In Leviticus 19 the people of Israel are told to make provision for the poor and alien through leaving the gleanings of the field for them to harvest. God’s people are told to not steal, not deceive one another, defraud or rob our neighbor. We are not to withhold wages, and we are strictly told not to take advantage of the handicapped: “Do not curse the deaf or put a stumbling block in front of the blind” (Leviticus 19:14). We are not to pervert justice, show partiality, or do anything that endangers another’s life.
God summarizes these commands in a single statement: “Love your neighbor as yourself” (Leviticus 19:18). Here, buried in the midst of this series of commands, is what rises to be the second most important command in all of Scripture, inseparable from the first.
Jesus was asked, “Teacher, which is the greatest commandment in the Law?” He replied, “Love the Lord your God with all you heart and with all your soul and with all your mind. This is the first and greatest commandment” (Matthew 22:37). But he did not stop there. He immediately added the quote from Leviticus 19, “And the second is like it: ‘Love your neighbor as yourself.’ All the Law and the Prophets hang on these two commandments” (Matthew 22:39-40).
While Scripture does not address every given situation in any place and time, Jesus does give us a twofold guiding ethical principle that can be applied in every situation. Love God with abandonment, and love your neighbor as you love yourself. That central principle is the very heart and soul of Scripture, so much so that all the rest of the Bible is said to orbit around it and be subordinate to it.
Jesus concurred with the statement that loving God with all your heart and loving your neighbor as yourself “is more important than all burnt offerings and sacrifices” (Mark 12:33). The law required offerings and sacrifices. Yet God places the law of love even above obeying other important commands.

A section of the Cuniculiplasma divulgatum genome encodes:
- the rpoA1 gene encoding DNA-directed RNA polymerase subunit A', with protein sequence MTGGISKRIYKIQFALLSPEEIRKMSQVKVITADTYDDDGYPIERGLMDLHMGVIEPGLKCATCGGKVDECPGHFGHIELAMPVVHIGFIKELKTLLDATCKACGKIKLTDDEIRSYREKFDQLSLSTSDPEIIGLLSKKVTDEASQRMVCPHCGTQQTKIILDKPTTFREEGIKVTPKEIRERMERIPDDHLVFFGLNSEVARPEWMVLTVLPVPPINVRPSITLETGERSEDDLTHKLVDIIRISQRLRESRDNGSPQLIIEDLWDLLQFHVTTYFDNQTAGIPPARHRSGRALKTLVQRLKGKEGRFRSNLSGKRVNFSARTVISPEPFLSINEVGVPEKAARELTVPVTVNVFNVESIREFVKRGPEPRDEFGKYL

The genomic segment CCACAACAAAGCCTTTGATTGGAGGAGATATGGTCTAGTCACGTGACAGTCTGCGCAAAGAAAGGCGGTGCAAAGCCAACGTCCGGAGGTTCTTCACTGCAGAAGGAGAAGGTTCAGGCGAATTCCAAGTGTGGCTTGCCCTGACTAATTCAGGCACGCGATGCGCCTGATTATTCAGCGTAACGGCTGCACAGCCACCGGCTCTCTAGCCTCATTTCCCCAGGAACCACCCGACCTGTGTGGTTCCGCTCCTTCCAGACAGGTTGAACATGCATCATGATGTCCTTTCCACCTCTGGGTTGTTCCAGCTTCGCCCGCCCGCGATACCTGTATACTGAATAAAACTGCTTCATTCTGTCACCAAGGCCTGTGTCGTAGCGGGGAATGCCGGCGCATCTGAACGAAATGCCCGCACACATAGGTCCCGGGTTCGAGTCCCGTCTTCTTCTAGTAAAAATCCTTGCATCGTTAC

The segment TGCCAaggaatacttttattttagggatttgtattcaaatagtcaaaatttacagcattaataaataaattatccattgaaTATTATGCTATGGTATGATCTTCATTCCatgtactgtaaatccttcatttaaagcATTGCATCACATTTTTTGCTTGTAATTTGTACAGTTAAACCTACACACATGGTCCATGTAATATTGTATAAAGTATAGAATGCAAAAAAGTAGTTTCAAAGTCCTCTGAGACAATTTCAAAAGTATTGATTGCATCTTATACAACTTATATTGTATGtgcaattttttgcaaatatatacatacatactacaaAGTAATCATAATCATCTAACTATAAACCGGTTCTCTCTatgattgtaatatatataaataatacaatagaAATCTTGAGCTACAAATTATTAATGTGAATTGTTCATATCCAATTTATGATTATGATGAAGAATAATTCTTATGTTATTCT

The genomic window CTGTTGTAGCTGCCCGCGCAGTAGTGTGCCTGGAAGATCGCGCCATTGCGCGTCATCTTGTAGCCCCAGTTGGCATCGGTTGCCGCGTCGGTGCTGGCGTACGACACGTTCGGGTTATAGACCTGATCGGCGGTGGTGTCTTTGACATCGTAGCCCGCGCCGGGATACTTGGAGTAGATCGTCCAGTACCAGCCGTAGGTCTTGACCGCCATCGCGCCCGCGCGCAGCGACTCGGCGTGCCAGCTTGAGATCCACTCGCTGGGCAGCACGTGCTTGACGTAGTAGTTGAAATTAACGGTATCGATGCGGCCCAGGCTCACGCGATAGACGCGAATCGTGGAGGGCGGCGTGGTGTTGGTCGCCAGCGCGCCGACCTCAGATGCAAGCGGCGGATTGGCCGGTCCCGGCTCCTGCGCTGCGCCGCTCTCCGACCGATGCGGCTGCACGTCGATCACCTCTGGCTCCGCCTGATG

What does it mean to love our neighbor as yourself? It means to show the same care for others as we show for yourself. A husband is to love his wife as he loves his own body (Ephesians 5:28). How do we love our body? Not by looking in a mirror and admiring it. Nor by making public statements about how wonderful our body is. We simply feed and care for it (Ephesians 5:29). To love ourselves is to take actions for our self-preservation. Because we love ourselves we jump out of the way of a speeding car. If we love our neighbor as ourselves, we will also pull our neighbor out of the way of a speeding car.
James called this “the royal law” (James 2:8). It is the law that reigns over all laws. The golden rule is an extension of the same principle. It says, “Do to others as you would have them do to you” (Luke 6:31). Do for others the same you would do for yourself in their circumstances, and do for others the same you wish them to do for you in the same circumstances.
When we focus on this overriding ethical imperative, seemingly complex dilemmas suddenly become much more clear. “Should I tell this person everything that’s really wrong with this car I’m trying to sell him?” The answer becomes a simple matter of “if I were buying a car from someone, would I want him to tell me everything that was wrong with it before I decided whether to buy it?” The answer is “of course,” and so the answer to my ethical dilemma is surprisingly simple. “Of course I should tell him what’s wrong with the car.” The question is no longer gray, but black and white. The law of love cuts through the fog and shows me the right action to take.